CollectionsKing Tut
IN THE NEWS

King Tut

FEATURED ARTICLES
ENTERTAINMENT
May 18, 2009 | By JEROME MAIDA For the Daily News
RIDDLE COMICS GUY this: How is it possible that one of the Batman villains best-known to the general public for the past four decades just concluded his first comic-book battle with the Dark Knight this past month? The answer is simple, if somewhat surprising. King Tut was an adversary created specifically for the 1960s "Batman" TV show and immediately made an indelible impression. Unfortunately, that's because the character was so over-the-top, so ridiculous in both his appearance and actions that he made all the other actors and situations in the camp-fest that was the TV phenomenon look serious enough to be in a Martin Scorsese film.
NEWS
January 27, 2005 | By Edward J. Sozanski INQUIRER ART CRITIC
Philadelphia has been chosen as the fourth and final stop for an exhibition of archaeological artifacts connected to the fabled Egyptian pharaoh Tutankhamun, popularly known as King Tut. The show will begin a two-year American tour in Los Angeles this summer. The Franklin Institute was to announce today that it will present the show of about 130 objects between February and September 2007. About 50 of these objects come from Tut's burial chamber, discovered in 1922. These include a gold coffin that held the teenage pharaoh's viscera, a diamond crown, and a solid-silver ceremonial trumpet.
NEWS
September 14, 1986 | By Jonathan Storm, Inquirer Staff Writer
"Ramses II: The Pharoah and His Times" is the title of a wonderful show from the Egyptian Museum in Cairo that will be landing in Florida this winter. Although it may not rival the breathtaking King Tut exhibit that toured the United States in the late '70s, it is certainly worth a detour. The Ramses exhibition, which opened in North America last year in Montreal and is currently at the World's Fair in Vancouver, British Columbia, comes to the Jacksonville (Fla.) Convention Center Nov. 17, and it has turned the city on its ear. Organizers have already sold more than 10,000 tickets.
NEWS
September 16, 2002 | By Katherine Ramsland
What do the Central Park jogger and King Tut have in common? Thanks to modern forensic science, both cases demonstrate the use of emerging technologies to crack a case. Both also demonstrate the limits of such techniques. And both remind us that no matter how forensic science is used, the ultimate goal should be honoring the victim with the truth. On April 19, 1989, five adolescent males were arrested for attacking a lone female jogger during a "wilding" spree through New York's Central Park.
NEWS
May 10, 2007 | By Helen I. Hwang FOR THE INQUIRER
Chocolate made in the likeness of King Tut seemed like a sweet - and timely - idea to West Chester's own chocolate king, Christopher Curtin. Curtin, proprietor of ?clat Chocolate, created three delicately formed chocolates for the Franklin Institute exhibit "Tutankhamun and the Golden Age of the Pharaohs. " Curtin makes desserts in the shape of King Tut's head, a winged scarab and hieroglyphic chocolate shards to celebrate the pharaonic exhibit in Philadelphia, which continues until Sept.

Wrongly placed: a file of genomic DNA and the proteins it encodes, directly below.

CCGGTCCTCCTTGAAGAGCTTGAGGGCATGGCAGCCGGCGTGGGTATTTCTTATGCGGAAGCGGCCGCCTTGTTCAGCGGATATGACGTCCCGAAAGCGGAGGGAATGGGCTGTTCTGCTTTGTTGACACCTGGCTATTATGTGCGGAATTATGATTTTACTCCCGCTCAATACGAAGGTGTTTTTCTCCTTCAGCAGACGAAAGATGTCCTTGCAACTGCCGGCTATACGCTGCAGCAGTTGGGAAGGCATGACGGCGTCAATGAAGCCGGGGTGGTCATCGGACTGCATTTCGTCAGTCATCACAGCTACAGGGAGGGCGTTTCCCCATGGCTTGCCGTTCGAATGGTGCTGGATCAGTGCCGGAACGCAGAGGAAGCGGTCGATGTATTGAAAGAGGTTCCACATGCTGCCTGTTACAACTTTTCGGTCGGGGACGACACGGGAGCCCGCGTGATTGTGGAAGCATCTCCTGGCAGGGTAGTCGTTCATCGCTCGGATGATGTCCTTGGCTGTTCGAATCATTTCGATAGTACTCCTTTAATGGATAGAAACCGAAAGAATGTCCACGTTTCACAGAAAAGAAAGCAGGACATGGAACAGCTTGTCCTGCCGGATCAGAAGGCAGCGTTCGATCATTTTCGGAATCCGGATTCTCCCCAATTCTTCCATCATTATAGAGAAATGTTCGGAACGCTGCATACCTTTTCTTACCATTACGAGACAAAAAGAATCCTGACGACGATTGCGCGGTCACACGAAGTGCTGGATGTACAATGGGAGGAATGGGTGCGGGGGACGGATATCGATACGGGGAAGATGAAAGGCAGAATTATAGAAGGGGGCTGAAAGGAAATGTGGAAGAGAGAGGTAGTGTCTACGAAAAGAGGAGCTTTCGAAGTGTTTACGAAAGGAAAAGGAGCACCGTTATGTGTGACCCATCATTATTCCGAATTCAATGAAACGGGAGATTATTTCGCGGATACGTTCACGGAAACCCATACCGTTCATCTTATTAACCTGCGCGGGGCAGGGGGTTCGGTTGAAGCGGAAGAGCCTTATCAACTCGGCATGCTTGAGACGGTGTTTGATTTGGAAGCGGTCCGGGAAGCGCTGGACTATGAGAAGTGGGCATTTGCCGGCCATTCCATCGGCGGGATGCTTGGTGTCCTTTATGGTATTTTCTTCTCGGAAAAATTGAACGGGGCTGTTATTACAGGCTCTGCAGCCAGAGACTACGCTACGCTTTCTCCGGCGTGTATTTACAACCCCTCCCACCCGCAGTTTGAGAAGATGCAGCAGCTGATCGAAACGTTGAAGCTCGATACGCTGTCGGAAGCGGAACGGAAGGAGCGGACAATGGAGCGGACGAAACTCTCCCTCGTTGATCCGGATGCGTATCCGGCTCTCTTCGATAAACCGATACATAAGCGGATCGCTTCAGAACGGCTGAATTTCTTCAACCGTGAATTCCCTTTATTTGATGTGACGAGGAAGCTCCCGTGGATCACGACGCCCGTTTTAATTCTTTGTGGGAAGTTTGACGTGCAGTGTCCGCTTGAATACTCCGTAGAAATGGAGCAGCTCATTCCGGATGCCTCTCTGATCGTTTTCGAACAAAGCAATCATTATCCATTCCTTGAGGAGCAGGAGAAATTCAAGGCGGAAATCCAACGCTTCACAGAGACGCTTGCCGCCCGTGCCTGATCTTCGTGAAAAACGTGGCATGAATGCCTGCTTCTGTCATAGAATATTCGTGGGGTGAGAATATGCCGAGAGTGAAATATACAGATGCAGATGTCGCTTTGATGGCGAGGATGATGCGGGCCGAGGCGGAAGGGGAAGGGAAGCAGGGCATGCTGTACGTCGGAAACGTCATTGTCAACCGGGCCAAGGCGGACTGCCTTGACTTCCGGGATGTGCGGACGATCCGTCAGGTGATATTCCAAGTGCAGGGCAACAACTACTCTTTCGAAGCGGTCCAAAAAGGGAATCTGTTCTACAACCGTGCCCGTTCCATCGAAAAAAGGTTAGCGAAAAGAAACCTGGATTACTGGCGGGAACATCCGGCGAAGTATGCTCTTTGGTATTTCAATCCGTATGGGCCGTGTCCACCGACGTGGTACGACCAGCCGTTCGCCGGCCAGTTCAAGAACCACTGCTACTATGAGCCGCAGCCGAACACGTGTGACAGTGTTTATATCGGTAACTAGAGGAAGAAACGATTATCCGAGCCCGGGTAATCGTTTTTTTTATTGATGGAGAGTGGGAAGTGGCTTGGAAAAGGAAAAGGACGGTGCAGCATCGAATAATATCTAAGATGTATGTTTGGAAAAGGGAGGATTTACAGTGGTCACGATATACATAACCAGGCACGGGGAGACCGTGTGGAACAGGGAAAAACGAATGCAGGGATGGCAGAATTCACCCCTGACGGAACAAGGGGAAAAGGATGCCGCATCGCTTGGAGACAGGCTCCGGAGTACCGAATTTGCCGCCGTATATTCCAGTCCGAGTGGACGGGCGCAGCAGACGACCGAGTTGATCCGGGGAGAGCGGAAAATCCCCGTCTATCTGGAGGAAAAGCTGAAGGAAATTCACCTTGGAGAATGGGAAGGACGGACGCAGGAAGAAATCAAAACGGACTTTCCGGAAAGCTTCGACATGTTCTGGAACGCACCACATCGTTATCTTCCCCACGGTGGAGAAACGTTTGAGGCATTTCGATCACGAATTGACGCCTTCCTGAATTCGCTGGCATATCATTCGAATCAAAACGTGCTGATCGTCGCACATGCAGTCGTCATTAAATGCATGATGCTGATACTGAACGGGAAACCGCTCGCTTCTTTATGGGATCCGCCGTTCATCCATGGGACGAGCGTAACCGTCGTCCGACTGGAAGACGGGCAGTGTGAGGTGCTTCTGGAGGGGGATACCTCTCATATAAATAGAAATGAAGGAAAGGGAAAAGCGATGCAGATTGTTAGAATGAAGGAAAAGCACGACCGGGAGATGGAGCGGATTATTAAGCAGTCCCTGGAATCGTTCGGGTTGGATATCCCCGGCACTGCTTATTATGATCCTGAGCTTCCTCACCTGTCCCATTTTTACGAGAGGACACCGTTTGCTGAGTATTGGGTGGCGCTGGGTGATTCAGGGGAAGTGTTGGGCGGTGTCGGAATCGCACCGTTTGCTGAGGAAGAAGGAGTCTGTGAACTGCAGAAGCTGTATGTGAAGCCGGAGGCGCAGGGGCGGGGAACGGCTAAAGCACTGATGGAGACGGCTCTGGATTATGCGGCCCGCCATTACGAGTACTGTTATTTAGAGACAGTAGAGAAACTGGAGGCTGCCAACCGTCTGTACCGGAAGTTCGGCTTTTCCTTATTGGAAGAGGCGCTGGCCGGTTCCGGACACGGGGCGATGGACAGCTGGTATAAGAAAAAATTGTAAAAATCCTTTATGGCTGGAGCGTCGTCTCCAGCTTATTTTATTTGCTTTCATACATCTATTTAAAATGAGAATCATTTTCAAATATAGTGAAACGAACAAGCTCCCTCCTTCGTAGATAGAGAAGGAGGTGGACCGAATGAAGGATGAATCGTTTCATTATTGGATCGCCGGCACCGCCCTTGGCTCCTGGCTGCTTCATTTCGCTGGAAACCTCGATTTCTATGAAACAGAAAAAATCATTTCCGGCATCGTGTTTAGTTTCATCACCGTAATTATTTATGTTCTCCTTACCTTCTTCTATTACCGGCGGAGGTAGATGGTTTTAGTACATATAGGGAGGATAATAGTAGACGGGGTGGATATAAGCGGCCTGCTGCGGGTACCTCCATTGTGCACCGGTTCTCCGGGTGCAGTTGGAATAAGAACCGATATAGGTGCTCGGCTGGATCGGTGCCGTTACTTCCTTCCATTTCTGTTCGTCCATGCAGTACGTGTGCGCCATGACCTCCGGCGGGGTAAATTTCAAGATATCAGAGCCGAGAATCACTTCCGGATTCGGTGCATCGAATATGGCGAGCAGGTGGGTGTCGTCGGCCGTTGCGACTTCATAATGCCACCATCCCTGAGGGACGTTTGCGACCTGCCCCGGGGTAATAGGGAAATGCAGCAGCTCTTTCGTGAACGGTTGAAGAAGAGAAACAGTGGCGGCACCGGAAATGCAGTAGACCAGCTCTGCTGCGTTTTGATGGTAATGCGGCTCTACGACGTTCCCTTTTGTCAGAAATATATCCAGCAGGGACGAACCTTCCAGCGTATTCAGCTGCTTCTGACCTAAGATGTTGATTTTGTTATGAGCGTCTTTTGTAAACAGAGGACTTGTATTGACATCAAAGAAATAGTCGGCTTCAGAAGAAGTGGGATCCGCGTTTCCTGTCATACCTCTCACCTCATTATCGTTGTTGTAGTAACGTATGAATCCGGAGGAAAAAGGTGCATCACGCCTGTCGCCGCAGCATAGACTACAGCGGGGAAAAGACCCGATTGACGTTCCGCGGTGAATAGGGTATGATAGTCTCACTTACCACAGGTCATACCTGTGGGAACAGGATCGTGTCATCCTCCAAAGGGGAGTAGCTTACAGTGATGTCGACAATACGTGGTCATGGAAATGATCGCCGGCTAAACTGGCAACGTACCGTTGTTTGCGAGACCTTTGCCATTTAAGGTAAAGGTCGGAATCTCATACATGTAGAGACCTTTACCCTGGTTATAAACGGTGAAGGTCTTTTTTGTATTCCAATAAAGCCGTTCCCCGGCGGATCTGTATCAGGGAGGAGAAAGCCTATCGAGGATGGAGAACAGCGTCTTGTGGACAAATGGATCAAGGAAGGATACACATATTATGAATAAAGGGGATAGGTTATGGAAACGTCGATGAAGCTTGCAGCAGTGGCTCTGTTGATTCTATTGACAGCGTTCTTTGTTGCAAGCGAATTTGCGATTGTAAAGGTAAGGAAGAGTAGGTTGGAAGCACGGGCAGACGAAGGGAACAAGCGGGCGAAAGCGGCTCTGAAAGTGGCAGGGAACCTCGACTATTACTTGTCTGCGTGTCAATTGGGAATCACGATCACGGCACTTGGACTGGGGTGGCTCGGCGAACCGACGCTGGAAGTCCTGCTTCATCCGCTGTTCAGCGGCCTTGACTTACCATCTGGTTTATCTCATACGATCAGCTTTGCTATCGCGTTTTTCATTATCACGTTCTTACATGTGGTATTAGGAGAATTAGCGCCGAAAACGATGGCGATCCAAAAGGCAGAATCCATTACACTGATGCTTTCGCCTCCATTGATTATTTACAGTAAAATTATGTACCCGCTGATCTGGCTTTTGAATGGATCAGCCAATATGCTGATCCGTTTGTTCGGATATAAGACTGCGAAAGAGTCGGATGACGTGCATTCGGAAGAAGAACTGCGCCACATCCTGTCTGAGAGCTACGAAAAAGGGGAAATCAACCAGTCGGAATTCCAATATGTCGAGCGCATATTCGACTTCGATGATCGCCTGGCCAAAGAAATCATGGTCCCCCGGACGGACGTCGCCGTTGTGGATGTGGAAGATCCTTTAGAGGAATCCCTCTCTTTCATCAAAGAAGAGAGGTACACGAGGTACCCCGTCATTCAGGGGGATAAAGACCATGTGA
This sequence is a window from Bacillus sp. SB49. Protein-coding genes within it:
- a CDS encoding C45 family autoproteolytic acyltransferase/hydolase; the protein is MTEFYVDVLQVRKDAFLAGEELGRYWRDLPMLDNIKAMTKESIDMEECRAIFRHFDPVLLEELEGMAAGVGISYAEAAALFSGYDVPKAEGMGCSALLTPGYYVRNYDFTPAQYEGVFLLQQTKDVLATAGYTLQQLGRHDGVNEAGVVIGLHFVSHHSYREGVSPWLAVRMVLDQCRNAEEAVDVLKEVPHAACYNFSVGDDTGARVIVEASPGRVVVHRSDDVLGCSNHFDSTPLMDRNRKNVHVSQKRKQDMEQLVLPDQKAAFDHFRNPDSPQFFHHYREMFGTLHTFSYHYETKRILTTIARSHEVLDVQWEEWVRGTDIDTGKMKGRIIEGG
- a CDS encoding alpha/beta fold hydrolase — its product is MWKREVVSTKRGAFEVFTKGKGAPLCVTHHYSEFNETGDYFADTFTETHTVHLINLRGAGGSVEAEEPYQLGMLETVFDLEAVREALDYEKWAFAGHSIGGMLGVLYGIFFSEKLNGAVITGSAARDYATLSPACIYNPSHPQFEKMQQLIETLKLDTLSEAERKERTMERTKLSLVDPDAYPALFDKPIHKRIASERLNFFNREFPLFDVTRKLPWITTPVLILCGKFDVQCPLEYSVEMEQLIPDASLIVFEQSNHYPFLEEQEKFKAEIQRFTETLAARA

NEWS
May 25, 2007
I'M AN AFRO-American senior-citizen Democrat. I tell my grandkids, when they come into my home using street slang, that you wouldn't go to a job interview and call the executive "boo" or "dawg. " Michael Nutter and his wife are well-educated people, but I'll never vote for someone whose wife refers to him by those terms. Albert C. Wilson, Philadelphia Tut, Tut! Re the King Tut protest: Nobody else cares if King Tut was black or white, people just wanted to see the exhibit.
NEWS
January 29, 1999 | Inquirer photographs by Jay Gorodetzer
As part of a project on Egypt, sixth graders at Glenside-Weldon Elementary transformed part of their school into "The Avenue of the Pyramids. " Some dressed like ancient Egyptians yesterday when they opened their exhibit to the rest of the school. Among the projects was a plaster replica of King Tut's tomb.
NEWS
June 1, 2007
I'LL NEVER DRINK Yuengling as long as this boycott is in effect. I love it as a good Pennsylvania beer, but not as long as the company attacks the rights of its workers to have a union. Even if they haven't touched pay or benefits, now that there is no union at the Pottsville plant, they can take all of that away at anytime. Yuengling has lost one loyal drinker. James Robinson, Philadelphia I applaud Dick Yuengling Jr. for standing up for the welfare of his company.
NEWS
April 3, 2007
IWOULD LIKE to address two issues: The first is how wonderful I think it was that they brought to America the contents of King Tut's tomb. It was appropriate that they did it during Black History Month. (The shortest month of the year, by the way.) King Tut, like all the ancient pharaohs and queens of Egypt, is the ancestor of African-Americans. I hope the untruth that Cleopatra looked like Elizabeth Taylor, or Claudette Colbert, has been realized as just that: An untruth!
ENTERTAINMENT
October 21, 1987 | By MADELINE DAVIS, Daily News Finds Columnist
Have you seen the latest Halloween masks? Do you really want to spend $50 to look like Ronald Reagan or a reject from a Clive Barker casting session? Masks used to mean something more. They served important ceremonial functions in their cultures - not just a shortcut costume for a neighbor's holiday party. Christos Kondeatis, an illustrator and paper engineer, has come up with an inexpensive way to get yourself a whole bunch of classic masks. They're all included in his beautiful new book, "Masks: Ten Amazing Masks to Assemble and Wear" (Atlantic Monthly Press, $14.95)
1 | 2 | 3 | 4 | 5 | Next »
ARTICLES BY DATE
ENTERTAINMENT
May 11, 2013 | By Natalie Pompilio, For The Inquirer